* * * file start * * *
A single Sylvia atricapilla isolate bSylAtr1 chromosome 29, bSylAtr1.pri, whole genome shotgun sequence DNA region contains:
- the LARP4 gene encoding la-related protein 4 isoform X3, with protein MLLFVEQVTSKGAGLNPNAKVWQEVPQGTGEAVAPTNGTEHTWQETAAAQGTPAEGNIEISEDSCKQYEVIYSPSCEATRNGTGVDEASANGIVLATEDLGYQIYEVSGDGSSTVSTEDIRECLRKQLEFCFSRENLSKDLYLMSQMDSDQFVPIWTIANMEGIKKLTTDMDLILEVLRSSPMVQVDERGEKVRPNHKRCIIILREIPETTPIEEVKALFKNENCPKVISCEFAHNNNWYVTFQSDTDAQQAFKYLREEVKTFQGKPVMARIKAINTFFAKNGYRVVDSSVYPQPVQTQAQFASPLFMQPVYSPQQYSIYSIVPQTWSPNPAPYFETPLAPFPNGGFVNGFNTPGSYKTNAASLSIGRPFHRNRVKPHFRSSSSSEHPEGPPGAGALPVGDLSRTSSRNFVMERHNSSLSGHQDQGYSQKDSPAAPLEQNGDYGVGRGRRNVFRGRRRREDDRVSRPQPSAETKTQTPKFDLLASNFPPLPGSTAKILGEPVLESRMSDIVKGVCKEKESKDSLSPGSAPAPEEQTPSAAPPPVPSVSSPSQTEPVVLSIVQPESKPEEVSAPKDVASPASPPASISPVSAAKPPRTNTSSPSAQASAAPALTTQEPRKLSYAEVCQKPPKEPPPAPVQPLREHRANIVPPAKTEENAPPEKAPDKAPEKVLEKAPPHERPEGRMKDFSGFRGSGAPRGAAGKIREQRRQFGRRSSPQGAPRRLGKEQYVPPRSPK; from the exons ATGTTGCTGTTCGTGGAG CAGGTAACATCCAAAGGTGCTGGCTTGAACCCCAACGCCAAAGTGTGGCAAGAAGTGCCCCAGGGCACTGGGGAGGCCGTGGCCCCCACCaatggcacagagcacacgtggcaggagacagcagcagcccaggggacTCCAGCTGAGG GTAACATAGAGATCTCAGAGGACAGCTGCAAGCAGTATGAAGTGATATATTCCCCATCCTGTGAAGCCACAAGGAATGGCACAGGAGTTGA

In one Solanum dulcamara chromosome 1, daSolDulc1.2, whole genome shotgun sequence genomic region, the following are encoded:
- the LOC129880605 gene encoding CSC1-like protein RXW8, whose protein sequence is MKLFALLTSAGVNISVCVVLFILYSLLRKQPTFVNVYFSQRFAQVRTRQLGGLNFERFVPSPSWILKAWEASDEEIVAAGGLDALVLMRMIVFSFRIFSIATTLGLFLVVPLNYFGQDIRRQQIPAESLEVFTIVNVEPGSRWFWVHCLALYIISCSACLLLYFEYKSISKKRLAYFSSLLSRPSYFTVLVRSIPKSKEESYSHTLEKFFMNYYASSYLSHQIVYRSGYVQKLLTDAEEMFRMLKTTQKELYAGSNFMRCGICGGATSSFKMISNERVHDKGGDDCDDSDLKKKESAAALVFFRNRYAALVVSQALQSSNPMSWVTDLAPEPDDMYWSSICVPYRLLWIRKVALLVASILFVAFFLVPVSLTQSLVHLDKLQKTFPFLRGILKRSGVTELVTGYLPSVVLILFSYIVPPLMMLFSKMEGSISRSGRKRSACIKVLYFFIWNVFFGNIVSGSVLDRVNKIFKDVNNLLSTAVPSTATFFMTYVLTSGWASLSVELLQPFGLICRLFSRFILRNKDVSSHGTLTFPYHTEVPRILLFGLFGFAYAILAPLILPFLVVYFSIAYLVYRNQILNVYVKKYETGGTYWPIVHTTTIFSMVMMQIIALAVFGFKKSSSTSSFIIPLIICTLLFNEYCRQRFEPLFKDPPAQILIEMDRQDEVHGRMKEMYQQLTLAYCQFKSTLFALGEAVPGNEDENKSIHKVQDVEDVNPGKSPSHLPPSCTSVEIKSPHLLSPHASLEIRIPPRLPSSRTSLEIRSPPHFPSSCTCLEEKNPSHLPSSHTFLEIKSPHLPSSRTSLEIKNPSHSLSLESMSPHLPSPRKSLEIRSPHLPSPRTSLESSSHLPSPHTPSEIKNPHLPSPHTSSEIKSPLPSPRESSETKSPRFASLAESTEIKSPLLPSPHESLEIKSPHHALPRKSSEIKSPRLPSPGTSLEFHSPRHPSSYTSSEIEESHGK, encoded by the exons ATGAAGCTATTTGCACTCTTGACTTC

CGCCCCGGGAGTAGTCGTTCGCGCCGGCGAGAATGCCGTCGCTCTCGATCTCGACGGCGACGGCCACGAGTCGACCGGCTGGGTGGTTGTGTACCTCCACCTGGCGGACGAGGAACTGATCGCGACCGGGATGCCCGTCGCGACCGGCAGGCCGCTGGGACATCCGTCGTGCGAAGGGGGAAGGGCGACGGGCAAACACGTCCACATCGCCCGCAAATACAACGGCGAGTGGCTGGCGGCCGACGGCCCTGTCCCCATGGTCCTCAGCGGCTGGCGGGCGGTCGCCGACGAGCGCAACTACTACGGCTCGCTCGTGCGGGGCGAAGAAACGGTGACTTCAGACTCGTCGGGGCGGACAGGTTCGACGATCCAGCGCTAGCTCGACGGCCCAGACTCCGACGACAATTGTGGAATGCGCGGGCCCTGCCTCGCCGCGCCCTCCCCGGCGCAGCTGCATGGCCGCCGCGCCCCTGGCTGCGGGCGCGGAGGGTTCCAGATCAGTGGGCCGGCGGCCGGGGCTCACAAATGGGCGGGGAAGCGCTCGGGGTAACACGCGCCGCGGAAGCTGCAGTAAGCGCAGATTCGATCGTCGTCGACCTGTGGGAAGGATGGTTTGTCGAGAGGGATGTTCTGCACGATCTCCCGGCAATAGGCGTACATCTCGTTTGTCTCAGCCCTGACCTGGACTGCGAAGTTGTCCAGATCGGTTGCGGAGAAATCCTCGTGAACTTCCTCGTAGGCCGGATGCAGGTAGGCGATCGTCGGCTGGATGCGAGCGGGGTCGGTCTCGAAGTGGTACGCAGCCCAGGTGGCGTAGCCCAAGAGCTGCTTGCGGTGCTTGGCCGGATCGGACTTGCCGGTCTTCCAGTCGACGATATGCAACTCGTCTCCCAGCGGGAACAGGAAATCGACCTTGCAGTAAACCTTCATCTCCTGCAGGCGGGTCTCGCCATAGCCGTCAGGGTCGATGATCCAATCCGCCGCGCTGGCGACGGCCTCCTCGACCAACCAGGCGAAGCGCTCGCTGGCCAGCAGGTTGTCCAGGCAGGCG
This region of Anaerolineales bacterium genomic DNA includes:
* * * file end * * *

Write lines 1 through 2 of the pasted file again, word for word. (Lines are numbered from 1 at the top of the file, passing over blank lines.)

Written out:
A single Sylvia atricapilla isolate bSylAtr1 chromosome 29, bSylAtr1.pri, whole genome shotgun sequence DNA region contains:
- the LARP4 gene encoding la-related protein 4 isoform X3, with protein MLLFVEQVTSKGAGLNPNAKVWQEVPQGTGEAVAPTNGTEHTWQETAAAQGTPAEGNIEISEDSCKQYEVIYSPSCEATRNGTGVDEASANGIVLATEDLGYQIYEVSGDGSSTVSTEDIRECLRKQLEFCFSRENLSKDLYLMSQMDSDQFVPIWTIANMEGIKKLTTDMDLILEVLRSSPMVQVDERGEKVRPNHKRCIIILREIPETTPIEEVKALFKNENCPKVISCEFAHNNNWYVTFQSDTDAQQAFKYLREEVKTFQGKPVMARIKAINTFFAKNGYRVVDSSVYPQPVQTQAQFASPLFMQPVYSPQQYSIYSIVPQTWSPNPAPYFETPLAPFPNGGFVNGFNTPGSYKTNAASLSIGRPFHRNRVKPHFRSSSSSEHPEGPPGAGALPVGDLSRTSSRNFVMERHNSSLSGHQDQGYSQKDSPAAPLEQNGDYGVGRGRRNVFRGRRRREDDRVSRPQPSAETKTQTPKFDLLASNFPPLPGSTAKILGEPVLESRMSDIVKGVCKEKESKDSLSPGSAPAPEEQTPSAAPPPVPSVSSPSQTEPVVLSIVQPESKPEEVSAPKDVASPASPPASISPVSAAKPPRTNTSSPSAQASAAPALTTQEPRKLSYAEVCQKPPKEPPPAPVQPLREHRANIVPPAKTEENAPPEKAPDKAPEKVLEKAPPHERPEGRMKDFSGFRGSGAPRGAAGKIREQRRQFGRRSSPQGAPRRLGKEQYVPPRSPK; from the exons ATGTTGCTGTTCGTGGAG CAGGTAACATCCAAAGGTGCTGGCTTGAACCCCAACGCCAAAGTGTGGCAAGAAGTGCCCCAGGGCACTGGGGAGGCCGTGGCCCCCACCaatggcacagagcacacgtggcaggagacagcagcagcccaggggacTCCAGCTGAGG GTAACATAGAGATCTCAGAGGACAGCTGCAAGCAGTATGAAGTGATATATTCCCCATCCTGTGAAGCCACAAGGAATGGCACAGGAGTTGA